With a new year in full swing, it’s a good time to think about a fitness plan. You probably already know that exercise is good for your overall health, but did you know that it can also help you control your diabetes? Take this quiz to see how much you know about physical activity and diabetes management.
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1. How does exercise affect your blood glucose (sugar) level and insulin sensitivity?
A. It can raise glucose but lower insulin sensitivity.
B. It can raise both glucose and insulin sensitivity.
C. It can lower glucose but raise insulin sensitivity.
D. It lowers both glucose and insulin sensitivity.
3. Which of the following should you consider before a workout when you have diabetes?
A. You should first talk to your doctor about suitable physical activities.
B. You should check your blood glucose level before a workout.
C. You should make sure to have plenty of water to drink during your workout.
D. All of the above.
4. What is the recommended amount of exercise if you have diabetes?
A. At least 200 minutes of activity per week.
B. At least 30 minutes of activity five days a week.
C. At least 10 to 20 minutes of activity twice a week.
D. At least 90 minutes of activity per week.
1. C. Physical activity can reduce your blood glucose levels and help your body use insulin more effectively. In order to help your muscles work during exercise, your cells take up glucose for energy, and this lowers the amount of glucose in the blood. This effect occurs even if you don’t make enough insulin. Furthermore, while exercising, your body’s ability to respond to insulin is increased. This combined effect on glucose can last anywhere from 24 to 48 hours after a workout.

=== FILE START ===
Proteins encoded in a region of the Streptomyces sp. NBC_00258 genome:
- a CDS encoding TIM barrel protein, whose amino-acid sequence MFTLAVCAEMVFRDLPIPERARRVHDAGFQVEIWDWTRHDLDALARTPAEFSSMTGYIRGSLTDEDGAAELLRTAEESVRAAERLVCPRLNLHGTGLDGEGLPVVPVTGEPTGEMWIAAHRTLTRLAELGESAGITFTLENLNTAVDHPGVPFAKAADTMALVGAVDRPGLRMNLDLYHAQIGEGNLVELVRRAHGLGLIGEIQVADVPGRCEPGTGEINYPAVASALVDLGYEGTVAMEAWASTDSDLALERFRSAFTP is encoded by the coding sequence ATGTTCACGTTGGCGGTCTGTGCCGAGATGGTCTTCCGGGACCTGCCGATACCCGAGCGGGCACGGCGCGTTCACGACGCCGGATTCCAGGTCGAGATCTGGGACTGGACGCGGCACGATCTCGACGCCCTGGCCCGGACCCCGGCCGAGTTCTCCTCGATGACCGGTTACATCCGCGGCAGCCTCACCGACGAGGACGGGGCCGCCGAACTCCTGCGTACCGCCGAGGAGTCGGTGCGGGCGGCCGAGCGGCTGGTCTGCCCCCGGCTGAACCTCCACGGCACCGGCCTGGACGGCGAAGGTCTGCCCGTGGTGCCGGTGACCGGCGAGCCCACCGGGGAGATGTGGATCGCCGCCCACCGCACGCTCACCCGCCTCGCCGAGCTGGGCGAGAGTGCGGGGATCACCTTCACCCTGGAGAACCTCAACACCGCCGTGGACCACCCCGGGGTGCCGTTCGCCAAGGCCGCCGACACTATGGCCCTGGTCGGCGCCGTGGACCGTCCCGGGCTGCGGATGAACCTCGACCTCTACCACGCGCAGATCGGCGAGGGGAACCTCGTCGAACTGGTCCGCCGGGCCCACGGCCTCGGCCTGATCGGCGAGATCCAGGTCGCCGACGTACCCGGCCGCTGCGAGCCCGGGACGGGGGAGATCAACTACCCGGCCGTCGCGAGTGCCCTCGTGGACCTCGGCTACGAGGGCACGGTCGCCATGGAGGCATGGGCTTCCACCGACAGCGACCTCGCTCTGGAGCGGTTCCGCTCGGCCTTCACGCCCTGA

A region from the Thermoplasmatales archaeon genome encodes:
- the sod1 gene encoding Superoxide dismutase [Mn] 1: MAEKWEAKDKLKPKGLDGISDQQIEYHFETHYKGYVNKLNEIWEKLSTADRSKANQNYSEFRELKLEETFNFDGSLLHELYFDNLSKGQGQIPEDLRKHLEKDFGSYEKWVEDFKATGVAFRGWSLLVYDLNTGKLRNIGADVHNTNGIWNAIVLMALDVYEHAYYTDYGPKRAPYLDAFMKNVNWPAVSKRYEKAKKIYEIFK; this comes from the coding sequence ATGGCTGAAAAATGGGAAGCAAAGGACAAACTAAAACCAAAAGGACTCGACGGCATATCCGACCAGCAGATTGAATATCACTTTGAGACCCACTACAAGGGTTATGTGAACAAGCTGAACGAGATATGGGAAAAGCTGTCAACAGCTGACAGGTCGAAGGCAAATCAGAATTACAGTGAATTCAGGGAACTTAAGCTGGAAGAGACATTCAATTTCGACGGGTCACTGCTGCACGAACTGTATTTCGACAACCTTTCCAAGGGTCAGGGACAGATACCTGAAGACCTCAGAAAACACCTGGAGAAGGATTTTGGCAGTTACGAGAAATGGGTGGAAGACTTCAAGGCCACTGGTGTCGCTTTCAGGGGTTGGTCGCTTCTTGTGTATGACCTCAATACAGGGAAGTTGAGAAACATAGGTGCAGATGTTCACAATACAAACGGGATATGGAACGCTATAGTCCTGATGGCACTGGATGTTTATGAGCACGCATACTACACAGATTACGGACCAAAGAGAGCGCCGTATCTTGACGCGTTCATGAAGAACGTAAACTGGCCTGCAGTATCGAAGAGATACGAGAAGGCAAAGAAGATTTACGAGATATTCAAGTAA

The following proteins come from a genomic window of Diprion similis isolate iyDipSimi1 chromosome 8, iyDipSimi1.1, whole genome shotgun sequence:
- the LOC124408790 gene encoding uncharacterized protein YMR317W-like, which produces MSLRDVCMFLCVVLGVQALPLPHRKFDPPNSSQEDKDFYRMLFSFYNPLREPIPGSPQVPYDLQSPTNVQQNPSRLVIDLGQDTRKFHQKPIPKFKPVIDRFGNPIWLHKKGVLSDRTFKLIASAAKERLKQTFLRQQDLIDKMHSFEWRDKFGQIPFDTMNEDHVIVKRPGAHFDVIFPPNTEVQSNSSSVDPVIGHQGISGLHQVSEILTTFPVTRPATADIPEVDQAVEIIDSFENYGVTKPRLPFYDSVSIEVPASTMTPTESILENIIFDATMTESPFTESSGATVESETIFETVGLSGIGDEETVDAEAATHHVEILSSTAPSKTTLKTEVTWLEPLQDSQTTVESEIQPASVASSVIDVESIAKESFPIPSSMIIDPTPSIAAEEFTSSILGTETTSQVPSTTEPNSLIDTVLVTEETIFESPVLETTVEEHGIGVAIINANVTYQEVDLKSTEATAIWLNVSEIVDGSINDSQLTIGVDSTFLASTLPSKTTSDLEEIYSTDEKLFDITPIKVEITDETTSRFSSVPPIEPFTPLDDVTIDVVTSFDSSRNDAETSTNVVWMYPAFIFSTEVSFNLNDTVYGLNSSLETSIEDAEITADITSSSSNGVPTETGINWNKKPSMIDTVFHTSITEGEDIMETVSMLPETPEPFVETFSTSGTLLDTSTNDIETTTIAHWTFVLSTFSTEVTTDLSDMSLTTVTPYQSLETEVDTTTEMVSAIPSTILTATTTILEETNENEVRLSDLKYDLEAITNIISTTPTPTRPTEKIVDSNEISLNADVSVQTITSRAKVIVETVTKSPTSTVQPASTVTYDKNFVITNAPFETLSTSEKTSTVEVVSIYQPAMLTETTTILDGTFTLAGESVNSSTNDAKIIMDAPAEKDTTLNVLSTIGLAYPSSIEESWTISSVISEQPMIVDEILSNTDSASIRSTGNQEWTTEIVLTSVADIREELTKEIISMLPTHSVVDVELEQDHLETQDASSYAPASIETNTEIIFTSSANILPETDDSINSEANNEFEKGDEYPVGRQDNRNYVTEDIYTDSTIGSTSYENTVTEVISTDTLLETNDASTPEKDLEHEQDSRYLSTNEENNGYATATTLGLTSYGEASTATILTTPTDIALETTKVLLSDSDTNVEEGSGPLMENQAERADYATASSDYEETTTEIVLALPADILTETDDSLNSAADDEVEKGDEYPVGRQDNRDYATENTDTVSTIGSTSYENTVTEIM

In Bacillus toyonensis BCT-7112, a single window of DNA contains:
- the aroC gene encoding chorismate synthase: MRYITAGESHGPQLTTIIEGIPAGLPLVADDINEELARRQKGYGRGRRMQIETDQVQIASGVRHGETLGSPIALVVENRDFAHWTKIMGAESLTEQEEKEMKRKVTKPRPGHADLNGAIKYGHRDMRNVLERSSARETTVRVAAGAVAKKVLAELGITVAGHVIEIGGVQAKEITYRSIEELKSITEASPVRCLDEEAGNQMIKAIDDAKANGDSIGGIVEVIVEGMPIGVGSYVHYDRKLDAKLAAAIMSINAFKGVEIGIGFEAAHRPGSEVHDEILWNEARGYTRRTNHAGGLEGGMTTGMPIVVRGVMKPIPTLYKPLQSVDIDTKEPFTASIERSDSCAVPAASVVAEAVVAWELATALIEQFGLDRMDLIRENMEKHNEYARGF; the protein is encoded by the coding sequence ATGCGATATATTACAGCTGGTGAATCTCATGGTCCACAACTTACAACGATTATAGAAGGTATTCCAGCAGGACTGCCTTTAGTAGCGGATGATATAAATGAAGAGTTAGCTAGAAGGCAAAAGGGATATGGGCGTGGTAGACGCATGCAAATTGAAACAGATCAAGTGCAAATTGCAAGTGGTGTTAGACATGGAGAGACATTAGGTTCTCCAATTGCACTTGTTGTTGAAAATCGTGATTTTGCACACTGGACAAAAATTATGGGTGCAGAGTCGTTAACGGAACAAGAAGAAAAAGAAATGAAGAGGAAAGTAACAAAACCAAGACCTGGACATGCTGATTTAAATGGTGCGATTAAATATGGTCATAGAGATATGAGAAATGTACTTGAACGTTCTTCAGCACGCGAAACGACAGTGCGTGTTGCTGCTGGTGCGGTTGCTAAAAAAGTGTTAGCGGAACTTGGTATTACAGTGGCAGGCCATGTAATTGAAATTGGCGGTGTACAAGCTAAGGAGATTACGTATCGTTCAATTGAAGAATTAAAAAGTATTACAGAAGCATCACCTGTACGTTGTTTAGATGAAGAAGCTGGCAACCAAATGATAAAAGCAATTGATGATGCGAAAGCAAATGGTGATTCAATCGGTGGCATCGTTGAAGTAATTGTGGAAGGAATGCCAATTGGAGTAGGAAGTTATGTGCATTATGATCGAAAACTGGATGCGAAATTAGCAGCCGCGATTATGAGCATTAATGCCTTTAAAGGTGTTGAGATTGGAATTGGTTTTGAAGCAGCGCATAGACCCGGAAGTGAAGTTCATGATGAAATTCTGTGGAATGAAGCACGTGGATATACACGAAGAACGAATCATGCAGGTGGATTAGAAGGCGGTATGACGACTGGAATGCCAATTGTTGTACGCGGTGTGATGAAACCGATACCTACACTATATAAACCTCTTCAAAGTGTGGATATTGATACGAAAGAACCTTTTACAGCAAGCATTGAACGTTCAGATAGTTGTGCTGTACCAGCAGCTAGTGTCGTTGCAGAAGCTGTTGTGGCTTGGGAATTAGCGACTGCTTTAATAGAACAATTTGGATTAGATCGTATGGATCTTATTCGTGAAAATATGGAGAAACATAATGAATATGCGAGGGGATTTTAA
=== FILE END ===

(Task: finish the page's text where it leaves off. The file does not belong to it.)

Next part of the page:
2. True. Not only does exercise reduce glucose levels in the blood in the short term, but it also contributes to lower HbA1c levels in the long term. (The HbA1c test measures your average level of blood glucose over the previous two to three months.) According to a 2016 study published in the journal Diabetology & Metabolic Syndrome, both aerobic (cardio) training and resistance (strength) training lower HbA1c levels and estimated average glucose levels over time in people with type 2 diabetes.
3. D. The Centers for Disease Control and Prevention (CDC) recommends several exercise considerations for people with diabetes. First, visit your doctor for approval of your fitness plan. Your provider will be able to make sure you are choosing activities that will not worsen any diabetes-related conditions. Second, it is critical to check your blood glucose level before exercising to help avoid any harmful fluctuations, particularly if you are taking insulin or medications in the sulfonylurea or meglitinide drug classes. According to Mayo Clinic guidelines, a safe pre-exercise blood glucose range is 100 to 250 mg/dl. It is also important to check your blood glucose levels during and after exercise to ensure you are within a good range. Finally, stay hydrated before and during exercise, since even mild dehydration can impact your glucose levels.
4. B. According to the CDC and the American Diabetes Association (ADA), it is best to get at least 150 minutes of moderate to vigorous aerobic physical activity per week. This 150 minutes can be broken up into about 30 minutes of exercise five days a week, or 20 to 25 minutes of exercise seven days a week. Examples include brisk walking, swimming, water aerobics or jogging. The ADA also recommends including two to three resistance exercise activities each week, such as lifting weights or doing pushups. Flexibility training, such as yoga, is also important to include in your routine. And remember this — any amount of physical activity is better than none.
Want to learn more about exercising with diabetes? Read “Add Movement to Your Life,” “Picking the Right Activity to Meet Your Fitness Goals” and “Seven Ways to Have Fun Exercising.”